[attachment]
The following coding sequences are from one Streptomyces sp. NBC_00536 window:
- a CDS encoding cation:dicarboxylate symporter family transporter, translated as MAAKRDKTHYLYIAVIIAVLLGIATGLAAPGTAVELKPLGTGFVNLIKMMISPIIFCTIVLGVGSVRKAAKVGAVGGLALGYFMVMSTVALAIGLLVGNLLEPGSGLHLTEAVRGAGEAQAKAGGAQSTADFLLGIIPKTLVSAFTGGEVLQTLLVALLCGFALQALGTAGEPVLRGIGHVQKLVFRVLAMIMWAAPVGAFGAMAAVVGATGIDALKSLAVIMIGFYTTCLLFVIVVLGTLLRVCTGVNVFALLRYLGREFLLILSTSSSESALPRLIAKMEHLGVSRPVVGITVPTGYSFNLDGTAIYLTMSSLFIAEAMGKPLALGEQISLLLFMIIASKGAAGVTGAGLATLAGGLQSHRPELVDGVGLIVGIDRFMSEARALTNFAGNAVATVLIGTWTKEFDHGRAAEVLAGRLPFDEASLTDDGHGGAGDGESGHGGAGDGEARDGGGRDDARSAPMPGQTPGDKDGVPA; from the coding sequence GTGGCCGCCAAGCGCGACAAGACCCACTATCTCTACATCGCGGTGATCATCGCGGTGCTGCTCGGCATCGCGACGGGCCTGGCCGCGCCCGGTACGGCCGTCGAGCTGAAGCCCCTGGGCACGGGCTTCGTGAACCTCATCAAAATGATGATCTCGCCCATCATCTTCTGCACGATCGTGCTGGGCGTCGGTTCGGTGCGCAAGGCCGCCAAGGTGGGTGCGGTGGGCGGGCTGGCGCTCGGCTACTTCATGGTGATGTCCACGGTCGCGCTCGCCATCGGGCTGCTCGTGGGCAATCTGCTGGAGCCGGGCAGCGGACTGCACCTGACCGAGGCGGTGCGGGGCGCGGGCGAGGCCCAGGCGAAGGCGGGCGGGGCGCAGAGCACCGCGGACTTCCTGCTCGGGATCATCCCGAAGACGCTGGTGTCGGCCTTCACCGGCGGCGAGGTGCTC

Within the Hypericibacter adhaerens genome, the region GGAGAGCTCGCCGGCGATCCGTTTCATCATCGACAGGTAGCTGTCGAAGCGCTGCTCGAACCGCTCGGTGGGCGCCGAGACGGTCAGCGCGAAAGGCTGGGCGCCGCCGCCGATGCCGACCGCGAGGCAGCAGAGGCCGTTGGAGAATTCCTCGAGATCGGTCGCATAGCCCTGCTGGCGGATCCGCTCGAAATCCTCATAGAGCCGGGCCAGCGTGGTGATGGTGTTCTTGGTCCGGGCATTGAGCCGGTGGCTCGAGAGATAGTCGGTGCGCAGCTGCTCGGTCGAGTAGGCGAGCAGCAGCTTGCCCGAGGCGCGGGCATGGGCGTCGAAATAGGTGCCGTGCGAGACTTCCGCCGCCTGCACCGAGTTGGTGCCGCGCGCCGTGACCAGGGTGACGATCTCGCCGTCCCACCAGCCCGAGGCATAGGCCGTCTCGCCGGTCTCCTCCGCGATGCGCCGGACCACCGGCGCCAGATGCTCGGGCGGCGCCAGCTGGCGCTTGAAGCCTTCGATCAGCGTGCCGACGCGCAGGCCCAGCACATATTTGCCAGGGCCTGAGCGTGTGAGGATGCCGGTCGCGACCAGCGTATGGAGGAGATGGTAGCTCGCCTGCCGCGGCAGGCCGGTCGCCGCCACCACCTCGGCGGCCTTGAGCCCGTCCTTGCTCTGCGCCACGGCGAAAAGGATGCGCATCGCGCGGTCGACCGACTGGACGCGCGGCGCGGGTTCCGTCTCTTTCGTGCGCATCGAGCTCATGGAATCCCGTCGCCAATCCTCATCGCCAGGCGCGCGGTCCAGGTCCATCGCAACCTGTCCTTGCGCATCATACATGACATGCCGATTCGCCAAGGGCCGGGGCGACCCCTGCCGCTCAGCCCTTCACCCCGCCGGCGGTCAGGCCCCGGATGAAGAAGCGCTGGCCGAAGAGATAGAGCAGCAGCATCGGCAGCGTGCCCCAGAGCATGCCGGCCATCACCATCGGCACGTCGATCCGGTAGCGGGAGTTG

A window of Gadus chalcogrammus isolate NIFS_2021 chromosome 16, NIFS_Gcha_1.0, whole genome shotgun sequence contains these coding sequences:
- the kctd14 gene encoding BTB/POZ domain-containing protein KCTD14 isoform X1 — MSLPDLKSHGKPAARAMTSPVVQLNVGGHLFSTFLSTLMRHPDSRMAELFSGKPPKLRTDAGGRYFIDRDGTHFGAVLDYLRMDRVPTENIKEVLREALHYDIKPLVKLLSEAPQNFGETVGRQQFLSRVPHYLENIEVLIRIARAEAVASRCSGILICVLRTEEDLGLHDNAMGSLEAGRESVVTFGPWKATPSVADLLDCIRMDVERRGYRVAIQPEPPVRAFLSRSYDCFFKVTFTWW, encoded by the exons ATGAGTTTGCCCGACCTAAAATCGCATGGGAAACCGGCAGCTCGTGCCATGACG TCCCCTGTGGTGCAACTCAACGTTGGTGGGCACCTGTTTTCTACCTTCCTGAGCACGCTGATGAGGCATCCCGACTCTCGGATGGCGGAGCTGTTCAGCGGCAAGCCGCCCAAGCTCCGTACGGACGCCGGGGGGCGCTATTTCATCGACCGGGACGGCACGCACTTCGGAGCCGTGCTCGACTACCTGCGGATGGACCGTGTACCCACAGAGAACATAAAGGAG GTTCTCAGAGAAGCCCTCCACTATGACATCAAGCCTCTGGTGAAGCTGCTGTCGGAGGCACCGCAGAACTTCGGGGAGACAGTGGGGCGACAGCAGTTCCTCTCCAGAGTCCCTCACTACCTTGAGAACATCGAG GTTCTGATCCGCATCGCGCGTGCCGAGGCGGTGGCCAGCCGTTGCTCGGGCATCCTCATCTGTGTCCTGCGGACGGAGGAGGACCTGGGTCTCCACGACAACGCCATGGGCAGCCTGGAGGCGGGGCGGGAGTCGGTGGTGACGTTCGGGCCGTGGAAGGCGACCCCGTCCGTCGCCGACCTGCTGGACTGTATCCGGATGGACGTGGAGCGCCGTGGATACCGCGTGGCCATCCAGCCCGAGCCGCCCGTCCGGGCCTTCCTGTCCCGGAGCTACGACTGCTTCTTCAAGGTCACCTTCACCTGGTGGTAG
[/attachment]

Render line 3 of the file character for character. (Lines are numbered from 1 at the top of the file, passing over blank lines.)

Within the Hypericibacter adhaerens genome, the region GGAGAGCTCGCCGGCGATCCGTTTCATCATCGACAGGTAGCTGTCGAAGCGCTGCTCGAACCGCTCGGTGGGCGCCGAGACGGTCAGCGCGAAAGGCTGGGCGCCGCCGCCGATGCCGACCGCGAGGCAGCAGAGGCCGTTGGAGAATTCCTCGAGATCGGTCGCATAGCCCTGCTGGCGGATCCGCTCGAAATCCTCATAGAGCCGGGCCAGCGTGGTGATGGTGTTCTTGGTCCGGGCATTGAGCCGGTGGCTCGAGAGATAGTCGGTGCGCAGCTGCTCGGTCGAGTAGGCGAGCAGCAGCTTGCCCGAGGCGCGGGCATGGGCGTCGAAATAGGTGCCGTGCGAGACTTCCGCCGCCTGCACCGAGTTGGTGCCGCGCGCCGTGACCAGGGTGACGATCTCGCCGTCCCACCAGCCCGAGGCATAGGCCGTCTCGCCGGTCTCCTCCGCGATGCGCCGGACCACCGGCGCCAGATGCTCGGGCGGCGCCAGCTGGCGCTTGAAGCCTTCGATCAGCGTGCCGACGCGCAGGCCCAGCACATATTTGCCAGGGCCTGAGCGTGTGAGGATGCCGGTCGCGACCAGCGTATGGAGGAGATGGTAGCTCGCCTGCCGCGGCAGGCCGGTCGCCGCCACCACCTCGGCGGCCTTGAGCCCGTCCTTGCTCTGCGCCACGGCGAAAAGGATGCGCATCGCGCGGTCGACCGACTGGACGCGCGGCGCGGGTTCCGTCTCTTTCGTGCGCATCGAGCTCATGGAATCCCGTCGCCAATCCTCATCGCCAGGCGCGCGGTCCAGGTCCATCGCAACCTGTCCTTGCGCATCATACATGACATGCCGATTCGCCAAGGGCCGGGGCGACCCCTGCCGCTCAGCCCTTCACCCCGCCGGCGGTCAGGCCCCGGATGAAGAAGCGCTGGCCGAAGAGATAGAGCAGCAGCATCGGCAGCGTGCCCCAGAGCATGCCGGCCATCACCATCGGCACGTCGATCCGGTAGCGGGAGTTG